Prince Harry, The Press, and Men's Mental Health
On mental health awareness week, why are the press attacking Harry for speaking out about his mental health?
It’s Mental Health Awareness Week, and the British tabloids have decided to spend it attacking a man who is speaking out about how they damaged his mental health.
You’d think as professional communicators they’d have the PR nous to know this was a bad look but, so powerful is Harry’s condemnation of them, they can’t help but go full death throe.
Harry’s May 13 appearance on actor Dax Shepherd’s podcast Armchair Expert has been framed by tabloids as “blasting the royals”, “bitter”, and “low”.
The usual suspects (Sun/Mail/Express) have put their familiar rabidity to work defining Harry’s speaking out about his life as a royal, in particular its effects on his mental health, as ‘manipulation by Meghan’ or the apparent crime of ‘insulting/breaching the trust of the royal family’ (something the tabloids would never do, and are definitely not doing literally right now).
Simply, Harry has called out the tabloids more publicly and clearly than ever. As an insider of key areas of British imperial nationhood — the royal family, celebrity, the army, the public school system etc. — Harry has powerful insights into how UK power works, and he’s saying them out loud, often. As media critic Mic Wright said in his newsletter this morning:
“In the most privileged professional wrestling ever, Prince Harry has broken kayfabe.”
The reason the tabloids are so desperate to push a narrative of Harry as ‘royal family-blasting’ is because he is actually tabloid-blasting in defence of his family.
Listen to the podcast and you’ll hear him discussing the way the royals’ relationship with the tabloids, among other traditions, has harmed them. His family has long been part of a “business model”:
“It’s the job, right? Grin and bear it. Get on with it. I was in my early twenties and I was thinking, ‘I don’t want this job. I don’t want to be here. I don’t want to be doing this. Look what it did to my mum. How am I ever going to settle down and have a wife and family, when I know it’s going to happen again?’ I’ve seen behind the curtain, I’ve seen the business model, and seen how this whole thing works and I don’t want to be a part of this.”
Harry speaks eloquently, confidently, and convincingly about the toxicity of the tabloid machine, not only where he is concerned but for countless private and public citizens. And this is not limited to the damage of the initial coverage (coverage being a respectable euphemism for lying, hounding, invasions of privacy, doxxing, etc.) but also in its subsequent silencing effect:
“I used to be fearful of it. Now, it’s almost like the same groups of people that come at it so negatively or try to turn it against you or weaponise it, and therefore prevent so many millions of people from doing so, actually encourages me to speak out more… I’m going to be vulnerable, if I get attacked for it, let’s see who’s actually attacking me and what’s their story? What’s their agenda? Who do they work for?”
The tabloid press thrives on battering and demeaning people. As the cynicism of the below cartoon shows, as soon as somebody takes control of their own coverage and narrative, they are further battered for doing so:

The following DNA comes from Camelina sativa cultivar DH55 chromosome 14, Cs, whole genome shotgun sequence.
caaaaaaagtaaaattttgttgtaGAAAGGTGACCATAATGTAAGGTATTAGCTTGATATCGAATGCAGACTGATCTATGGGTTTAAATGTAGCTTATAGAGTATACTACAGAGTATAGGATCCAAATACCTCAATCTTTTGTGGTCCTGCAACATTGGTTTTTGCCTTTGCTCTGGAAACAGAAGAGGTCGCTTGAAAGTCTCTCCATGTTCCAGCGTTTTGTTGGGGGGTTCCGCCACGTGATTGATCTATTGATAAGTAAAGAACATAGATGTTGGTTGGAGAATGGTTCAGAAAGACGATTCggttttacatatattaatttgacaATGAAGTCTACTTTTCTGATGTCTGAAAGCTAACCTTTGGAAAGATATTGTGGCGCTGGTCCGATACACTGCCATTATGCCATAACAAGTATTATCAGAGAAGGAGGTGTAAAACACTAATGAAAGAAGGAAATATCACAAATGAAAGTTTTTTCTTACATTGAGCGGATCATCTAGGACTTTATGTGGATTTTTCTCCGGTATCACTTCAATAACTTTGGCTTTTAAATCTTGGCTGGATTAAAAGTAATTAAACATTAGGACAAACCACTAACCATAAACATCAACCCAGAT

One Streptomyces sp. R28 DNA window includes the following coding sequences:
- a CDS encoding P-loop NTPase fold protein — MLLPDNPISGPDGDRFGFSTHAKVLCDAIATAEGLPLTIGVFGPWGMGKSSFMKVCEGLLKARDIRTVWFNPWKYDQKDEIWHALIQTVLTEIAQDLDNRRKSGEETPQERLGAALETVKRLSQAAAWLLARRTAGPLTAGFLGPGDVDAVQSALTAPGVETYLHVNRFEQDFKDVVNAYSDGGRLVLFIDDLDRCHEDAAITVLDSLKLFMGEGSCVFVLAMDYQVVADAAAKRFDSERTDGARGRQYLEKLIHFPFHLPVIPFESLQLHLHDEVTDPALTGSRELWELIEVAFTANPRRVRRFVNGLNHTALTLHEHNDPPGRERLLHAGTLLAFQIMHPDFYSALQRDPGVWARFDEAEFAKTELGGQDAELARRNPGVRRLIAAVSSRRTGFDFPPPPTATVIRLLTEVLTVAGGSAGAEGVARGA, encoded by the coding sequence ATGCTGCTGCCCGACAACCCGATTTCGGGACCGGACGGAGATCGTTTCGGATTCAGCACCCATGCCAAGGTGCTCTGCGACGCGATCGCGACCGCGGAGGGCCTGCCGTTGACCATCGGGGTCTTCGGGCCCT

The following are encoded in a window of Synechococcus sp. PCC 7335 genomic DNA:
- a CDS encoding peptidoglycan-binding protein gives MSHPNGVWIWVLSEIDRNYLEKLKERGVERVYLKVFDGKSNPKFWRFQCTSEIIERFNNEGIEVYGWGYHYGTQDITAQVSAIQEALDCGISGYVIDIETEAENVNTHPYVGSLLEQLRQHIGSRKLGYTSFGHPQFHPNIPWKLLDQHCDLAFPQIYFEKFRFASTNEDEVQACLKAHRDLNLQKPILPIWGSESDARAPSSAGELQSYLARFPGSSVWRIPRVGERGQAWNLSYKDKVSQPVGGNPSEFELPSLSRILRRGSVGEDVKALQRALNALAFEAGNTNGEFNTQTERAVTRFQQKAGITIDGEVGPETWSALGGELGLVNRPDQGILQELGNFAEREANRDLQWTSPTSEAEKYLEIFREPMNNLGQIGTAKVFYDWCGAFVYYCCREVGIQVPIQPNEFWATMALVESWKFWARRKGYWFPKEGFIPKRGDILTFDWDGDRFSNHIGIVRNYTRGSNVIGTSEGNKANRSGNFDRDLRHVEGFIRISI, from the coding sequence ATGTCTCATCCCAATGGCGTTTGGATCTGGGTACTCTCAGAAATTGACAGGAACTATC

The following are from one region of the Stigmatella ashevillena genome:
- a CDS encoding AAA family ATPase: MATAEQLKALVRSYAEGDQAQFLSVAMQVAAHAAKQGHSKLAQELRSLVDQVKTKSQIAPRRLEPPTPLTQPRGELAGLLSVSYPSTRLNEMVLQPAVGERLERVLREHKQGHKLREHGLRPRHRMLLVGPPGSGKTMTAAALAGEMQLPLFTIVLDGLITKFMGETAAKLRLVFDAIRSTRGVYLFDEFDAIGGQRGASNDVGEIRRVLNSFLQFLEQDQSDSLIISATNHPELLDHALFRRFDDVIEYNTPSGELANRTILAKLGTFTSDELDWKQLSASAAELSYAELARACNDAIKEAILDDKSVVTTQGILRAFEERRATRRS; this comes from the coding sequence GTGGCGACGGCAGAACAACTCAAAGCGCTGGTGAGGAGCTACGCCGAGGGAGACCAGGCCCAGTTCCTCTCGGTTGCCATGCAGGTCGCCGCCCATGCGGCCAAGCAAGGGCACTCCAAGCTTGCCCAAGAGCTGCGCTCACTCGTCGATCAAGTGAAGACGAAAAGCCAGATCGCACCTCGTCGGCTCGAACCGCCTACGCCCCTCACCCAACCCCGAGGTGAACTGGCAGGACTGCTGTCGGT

Ultimately, in speaking out about press abuse, Harry is doing important work. But in speaking out about men’s mental health, he’s doing desperately necessary, urgent and crucial work that’s likely life-saving.
This week I rewatched The Work, one of the most remarkable documentaries I have ever seen (and I don’t say that lightly.) There is plenty to say about the skill of putting such a film together without disrupting The Work itself, but that’s another article. What I felt particularly keenly this week was how clearly the film demonstrates masculinity in crisis and how it is beginning to be healed - so many men, from the life-serving gang member, to the frat bro, to the meek guy whose Dad didn’t let him help out on the car when he was a kid, have been pummelled into emotional detachment and isolation.
It breeds rage and damage. Damage that, as one of the facilitators says in the film, comes out “sideways” in all areas of life, particularly at the people in your life, spreading exponentially.
As a primary body of communication, the press has a huge impact on public health—mental and physical—and this same emotional detachment, particularly in tabloid reporting, is crystal clear. (Papers are run by people, after all.)
Occasionally, when they do show some semblance of empathy, it’s to pull on heart strings in order to sell more papers, rather than an attempt to actually examine a situation responsibly and with heart.
This fakery is exemplified by the Express’ approach yesterday: create a cover that appears to empathise…
…but also run numerous meritless stories that slam Harry (and Meghan, of course) personally. They also wrote a handful of pieces that appeared positive, but these equally reactionary pieces were buried among countless negative takes.
It’s celebrity gossip, pure and simple.
Harry is a harbinger for change like many others—he just happens to be a very unique one, given his rogue use of fame and power. Not only change in how the press works (and potentially, though he has not been a proponent of this, the capitalist system that has molded it) but also of a national view of the monarchy, both their public and private roles. And crucially, of the role of societal structures in dictating mental health and a certain type of ‘correct’ (toxic) masculinity.
People are working to create healthier structures in place of these, and right-wing reactionaries are flipping out. Those who deride these changes as ‘woke’ etc. have something—money, power, their identity—to protect. Those of us who seek these changes are building a healthier more equitable society for even those reactionaries to better understand who they are.